|Bernie Brewer must be surprised that greed |
marred a team promotion.
I usually try to have fun when I write my posts. But today I am forced to deal with a serious issue. What was meant as a simple promotion by the Milwaukee Brewers has exposed the naked greed that lies beneath fans of our great, pure national pastime.
Bernie Brewer, the team mascot famous for sliding from his chalet after Brew Crew home runs and victories, has served the team well for decades. His first grab at greatness was in 1970 when he installed himself in a house trailer on top of the County Stadium scoreboard, vowing not to come down till a crowd of at least 40,000 showed up for a game. That was a big number back then.
Show up they did six weeks later. For bat day on Aug. 16. And most everyone, including me, stayed aft the Brewers won to watch Bernie (who wasn't officially recognized as "Bernie Brewer until later), rappelled from his perch. And in the process of deciding to slide down tore the skin off his hands. Is it no wonder Bernie is a fan favorite? He's a hero and has the scars to prove it.
Fast forward to today. Bernie, now an icon alongside brats with Secret Stadium sauce, was a natural for a promotion. The Brewers told fans to look for lawn ornaments fashioned after the likeness of our mustachioed cheerleader. Fourteen hundred would be placed in various locations like public parks. Some would entitle the finder to tickets or other gifts. There was a limit of one per household.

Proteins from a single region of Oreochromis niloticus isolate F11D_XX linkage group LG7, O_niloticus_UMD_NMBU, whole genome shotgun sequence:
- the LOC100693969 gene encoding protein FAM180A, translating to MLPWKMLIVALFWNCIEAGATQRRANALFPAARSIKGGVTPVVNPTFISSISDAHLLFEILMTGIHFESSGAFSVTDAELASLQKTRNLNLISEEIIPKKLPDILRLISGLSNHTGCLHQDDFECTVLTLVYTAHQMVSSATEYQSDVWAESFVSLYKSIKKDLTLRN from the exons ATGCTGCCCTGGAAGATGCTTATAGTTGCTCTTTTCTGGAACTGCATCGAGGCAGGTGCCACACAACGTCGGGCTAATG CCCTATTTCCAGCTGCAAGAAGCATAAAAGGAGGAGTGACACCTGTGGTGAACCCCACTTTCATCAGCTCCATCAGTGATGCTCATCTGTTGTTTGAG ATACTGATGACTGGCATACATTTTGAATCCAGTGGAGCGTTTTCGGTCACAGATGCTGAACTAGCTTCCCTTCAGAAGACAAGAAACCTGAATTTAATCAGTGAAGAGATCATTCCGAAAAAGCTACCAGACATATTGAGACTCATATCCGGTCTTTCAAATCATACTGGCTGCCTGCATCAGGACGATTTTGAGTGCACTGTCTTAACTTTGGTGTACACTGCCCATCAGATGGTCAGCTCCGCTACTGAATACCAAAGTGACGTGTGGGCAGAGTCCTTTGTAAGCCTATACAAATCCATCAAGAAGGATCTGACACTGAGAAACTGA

But then greed took hold. Such a concept, of course, is rarely introduced to our grand game. Players play because they love the sport and are interested only representing their teams in cities in the best manner possible on and off the field.
Shockingly, spies watched as the ornaments were put in place. Soon enough, there was a photo on Twitter of a trunk stuffed with 10 of the little Bernies (it's since been removed). Then they were seen for sale on eBay, for as much as $200.
I guess nothing is scared. My entire belief system has been shattered. Maybe Prince Fielder and all those prospective free agents don't mean it when they say they'd love to re-sign. And owners might be fibbing when they say they won't abandon fans for anew stadium in a new town.
Baseball will never be the same.